The Q&A Archives: butterfly bush

Question: Does anyone know anything about the butterfly bush?

Answer: Few plants are as colorful, or fun as Butterfly Bush, Buddleia davidii. It is a joy to literally watch this plant grow inches per week and then grace us with a wonderful display of blooms from midsummer until frost. As if the large, colorful flower panicles were not enough in themselves, they have the added bonus of having a delightful, sweet aroma with the propensity to attract an equally attractive array of colorful butterflies. Who can resist the fun and beauty of Buddleia?

Native to Western China, and root hardy to zone 5, Buddleia is a deciduous shrub. Simply put, this means that although it produces woody stems, it behaves like a perennial and the leaves fall off when the weather cools. It promptly releafs in the spring. Buddleia blooms on new wood, so its floral display is best if you cut back the shrubs in the spring so it will produce lots of new flowering wood.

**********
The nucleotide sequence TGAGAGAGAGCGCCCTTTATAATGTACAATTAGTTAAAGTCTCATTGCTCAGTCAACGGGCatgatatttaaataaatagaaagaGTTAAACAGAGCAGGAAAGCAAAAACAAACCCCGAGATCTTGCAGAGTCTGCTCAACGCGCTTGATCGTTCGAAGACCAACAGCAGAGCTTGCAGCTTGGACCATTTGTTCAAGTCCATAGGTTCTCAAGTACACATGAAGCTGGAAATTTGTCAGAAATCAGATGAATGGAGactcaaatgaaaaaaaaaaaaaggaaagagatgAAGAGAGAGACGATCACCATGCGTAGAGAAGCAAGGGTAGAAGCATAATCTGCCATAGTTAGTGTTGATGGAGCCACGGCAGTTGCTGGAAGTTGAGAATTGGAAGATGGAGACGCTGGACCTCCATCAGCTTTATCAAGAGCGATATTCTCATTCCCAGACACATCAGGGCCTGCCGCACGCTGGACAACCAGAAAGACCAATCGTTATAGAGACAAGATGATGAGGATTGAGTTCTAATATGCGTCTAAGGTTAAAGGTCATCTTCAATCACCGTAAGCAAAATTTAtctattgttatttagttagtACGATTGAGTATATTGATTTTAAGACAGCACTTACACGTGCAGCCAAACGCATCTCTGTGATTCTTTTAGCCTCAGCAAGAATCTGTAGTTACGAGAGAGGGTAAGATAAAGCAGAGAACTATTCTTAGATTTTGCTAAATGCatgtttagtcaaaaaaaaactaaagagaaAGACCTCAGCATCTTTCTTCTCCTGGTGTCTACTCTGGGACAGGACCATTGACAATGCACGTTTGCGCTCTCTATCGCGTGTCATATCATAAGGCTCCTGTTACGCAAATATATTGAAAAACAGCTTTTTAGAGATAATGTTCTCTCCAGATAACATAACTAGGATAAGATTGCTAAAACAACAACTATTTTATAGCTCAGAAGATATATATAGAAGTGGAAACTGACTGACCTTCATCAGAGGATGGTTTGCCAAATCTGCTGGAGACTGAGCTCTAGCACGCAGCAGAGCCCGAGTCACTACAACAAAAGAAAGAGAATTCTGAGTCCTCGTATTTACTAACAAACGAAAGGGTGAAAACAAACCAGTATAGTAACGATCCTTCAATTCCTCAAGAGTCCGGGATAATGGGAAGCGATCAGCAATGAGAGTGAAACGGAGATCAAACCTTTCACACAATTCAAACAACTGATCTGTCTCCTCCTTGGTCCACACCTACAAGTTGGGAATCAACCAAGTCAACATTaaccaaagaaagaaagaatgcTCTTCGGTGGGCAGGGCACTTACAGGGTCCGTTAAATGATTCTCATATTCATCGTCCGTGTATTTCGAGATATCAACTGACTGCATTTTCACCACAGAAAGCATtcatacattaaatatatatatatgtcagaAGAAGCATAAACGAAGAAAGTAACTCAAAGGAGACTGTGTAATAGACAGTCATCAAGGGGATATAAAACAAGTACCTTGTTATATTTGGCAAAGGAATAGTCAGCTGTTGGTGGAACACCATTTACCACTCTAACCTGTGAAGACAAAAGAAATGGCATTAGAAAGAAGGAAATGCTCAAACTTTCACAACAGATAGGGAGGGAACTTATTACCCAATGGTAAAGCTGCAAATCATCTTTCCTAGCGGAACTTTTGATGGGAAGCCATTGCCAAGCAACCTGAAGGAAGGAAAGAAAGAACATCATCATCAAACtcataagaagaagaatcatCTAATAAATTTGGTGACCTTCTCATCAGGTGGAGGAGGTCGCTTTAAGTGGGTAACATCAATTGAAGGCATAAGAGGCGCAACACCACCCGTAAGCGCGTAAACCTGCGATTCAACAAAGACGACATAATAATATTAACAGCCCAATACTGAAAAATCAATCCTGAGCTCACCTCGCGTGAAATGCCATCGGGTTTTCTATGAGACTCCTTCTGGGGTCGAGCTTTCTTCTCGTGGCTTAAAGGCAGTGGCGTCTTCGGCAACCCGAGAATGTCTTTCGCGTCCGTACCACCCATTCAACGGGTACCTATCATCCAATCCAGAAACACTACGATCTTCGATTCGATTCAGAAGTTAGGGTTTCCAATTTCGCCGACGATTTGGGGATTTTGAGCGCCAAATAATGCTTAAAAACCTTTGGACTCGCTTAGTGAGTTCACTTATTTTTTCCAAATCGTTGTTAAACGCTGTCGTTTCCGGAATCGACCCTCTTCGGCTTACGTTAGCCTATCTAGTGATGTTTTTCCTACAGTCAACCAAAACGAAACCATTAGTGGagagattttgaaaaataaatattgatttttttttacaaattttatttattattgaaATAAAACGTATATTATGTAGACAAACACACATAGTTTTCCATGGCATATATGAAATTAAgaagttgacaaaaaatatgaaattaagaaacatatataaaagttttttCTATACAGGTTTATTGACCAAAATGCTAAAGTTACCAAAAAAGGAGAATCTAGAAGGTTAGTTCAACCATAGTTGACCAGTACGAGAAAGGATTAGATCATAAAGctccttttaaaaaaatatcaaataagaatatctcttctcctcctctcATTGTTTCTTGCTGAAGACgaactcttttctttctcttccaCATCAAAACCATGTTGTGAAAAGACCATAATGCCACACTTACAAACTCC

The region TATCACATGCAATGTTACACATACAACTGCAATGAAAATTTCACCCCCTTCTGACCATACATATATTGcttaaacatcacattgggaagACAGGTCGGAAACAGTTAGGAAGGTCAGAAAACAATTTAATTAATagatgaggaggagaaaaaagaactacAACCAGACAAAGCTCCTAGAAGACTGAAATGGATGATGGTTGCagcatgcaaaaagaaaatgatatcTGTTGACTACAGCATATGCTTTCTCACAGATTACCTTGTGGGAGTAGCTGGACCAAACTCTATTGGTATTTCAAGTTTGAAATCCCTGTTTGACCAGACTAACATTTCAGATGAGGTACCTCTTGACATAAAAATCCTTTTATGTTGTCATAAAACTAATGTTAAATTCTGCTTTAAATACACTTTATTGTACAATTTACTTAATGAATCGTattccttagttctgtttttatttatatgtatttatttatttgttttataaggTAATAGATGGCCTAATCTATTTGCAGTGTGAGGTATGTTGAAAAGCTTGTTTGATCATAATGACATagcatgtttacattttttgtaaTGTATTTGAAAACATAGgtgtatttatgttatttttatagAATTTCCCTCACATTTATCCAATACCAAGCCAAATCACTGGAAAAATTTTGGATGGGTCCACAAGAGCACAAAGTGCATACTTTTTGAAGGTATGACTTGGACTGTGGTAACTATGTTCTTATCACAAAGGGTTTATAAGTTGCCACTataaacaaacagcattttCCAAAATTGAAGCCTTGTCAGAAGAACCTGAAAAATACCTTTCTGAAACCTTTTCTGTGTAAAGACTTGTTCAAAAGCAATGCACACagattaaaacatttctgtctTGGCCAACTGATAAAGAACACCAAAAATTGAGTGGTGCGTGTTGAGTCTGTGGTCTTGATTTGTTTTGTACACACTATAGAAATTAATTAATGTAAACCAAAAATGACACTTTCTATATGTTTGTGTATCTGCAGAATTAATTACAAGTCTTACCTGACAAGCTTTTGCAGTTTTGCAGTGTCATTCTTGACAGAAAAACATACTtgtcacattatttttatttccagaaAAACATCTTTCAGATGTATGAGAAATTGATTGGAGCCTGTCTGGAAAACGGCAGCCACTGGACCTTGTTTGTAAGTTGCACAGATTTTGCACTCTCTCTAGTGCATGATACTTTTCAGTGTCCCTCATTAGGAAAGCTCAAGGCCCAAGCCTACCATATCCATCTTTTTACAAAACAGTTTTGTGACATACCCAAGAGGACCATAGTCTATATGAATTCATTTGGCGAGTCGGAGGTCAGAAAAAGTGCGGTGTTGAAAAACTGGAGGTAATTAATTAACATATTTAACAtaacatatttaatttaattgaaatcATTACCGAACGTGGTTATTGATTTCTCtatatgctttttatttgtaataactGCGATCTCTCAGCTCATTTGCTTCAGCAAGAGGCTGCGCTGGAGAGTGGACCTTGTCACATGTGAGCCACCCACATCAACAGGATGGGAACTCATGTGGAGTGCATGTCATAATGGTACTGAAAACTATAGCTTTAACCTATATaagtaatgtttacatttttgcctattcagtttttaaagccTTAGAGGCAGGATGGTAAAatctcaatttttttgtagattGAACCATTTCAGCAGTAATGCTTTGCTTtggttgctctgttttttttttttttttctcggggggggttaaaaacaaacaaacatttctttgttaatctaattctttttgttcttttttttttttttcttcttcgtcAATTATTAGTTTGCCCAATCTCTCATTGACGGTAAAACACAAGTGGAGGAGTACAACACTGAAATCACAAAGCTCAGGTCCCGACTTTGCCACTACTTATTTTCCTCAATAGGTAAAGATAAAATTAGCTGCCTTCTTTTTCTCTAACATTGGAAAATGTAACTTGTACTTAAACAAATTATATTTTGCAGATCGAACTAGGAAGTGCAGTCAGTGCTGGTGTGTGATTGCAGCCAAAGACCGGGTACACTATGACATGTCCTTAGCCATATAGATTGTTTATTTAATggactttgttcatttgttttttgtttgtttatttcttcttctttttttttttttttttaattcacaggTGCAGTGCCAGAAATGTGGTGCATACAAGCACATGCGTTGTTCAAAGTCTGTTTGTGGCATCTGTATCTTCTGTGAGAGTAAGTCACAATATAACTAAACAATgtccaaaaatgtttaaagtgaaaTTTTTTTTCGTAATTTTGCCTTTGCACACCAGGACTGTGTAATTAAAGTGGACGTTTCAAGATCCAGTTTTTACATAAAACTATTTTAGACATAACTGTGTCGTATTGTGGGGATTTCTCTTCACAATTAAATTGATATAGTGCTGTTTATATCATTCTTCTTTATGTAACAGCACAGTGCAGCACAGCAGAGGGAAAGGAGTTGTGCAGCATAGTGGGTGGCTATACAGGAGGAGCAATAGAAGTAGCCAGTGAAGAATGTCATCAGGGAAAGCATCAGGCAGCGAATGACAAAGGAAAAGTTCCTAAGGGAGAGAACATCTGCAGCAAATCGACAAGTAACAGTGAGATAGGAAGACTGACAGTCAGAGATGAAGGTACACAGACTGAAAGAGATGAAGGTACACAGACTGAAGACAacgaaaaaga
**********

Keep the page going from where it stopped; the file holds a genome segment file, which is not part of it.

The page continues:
Buddleia typically grows to a height of 5 to 6 feet. In milder climates, it can grow twice as tall if not cut back. I find that a bushier, fuller and more floriferous plant is produced if the branch tips are pinched two or three times in the spring or early summer. Culturally, Buddleia is not demanding. It only requires full sun and decent drainage. Water is essential when establishing the plants, but once rooted in it is remarkably drought tolerant.

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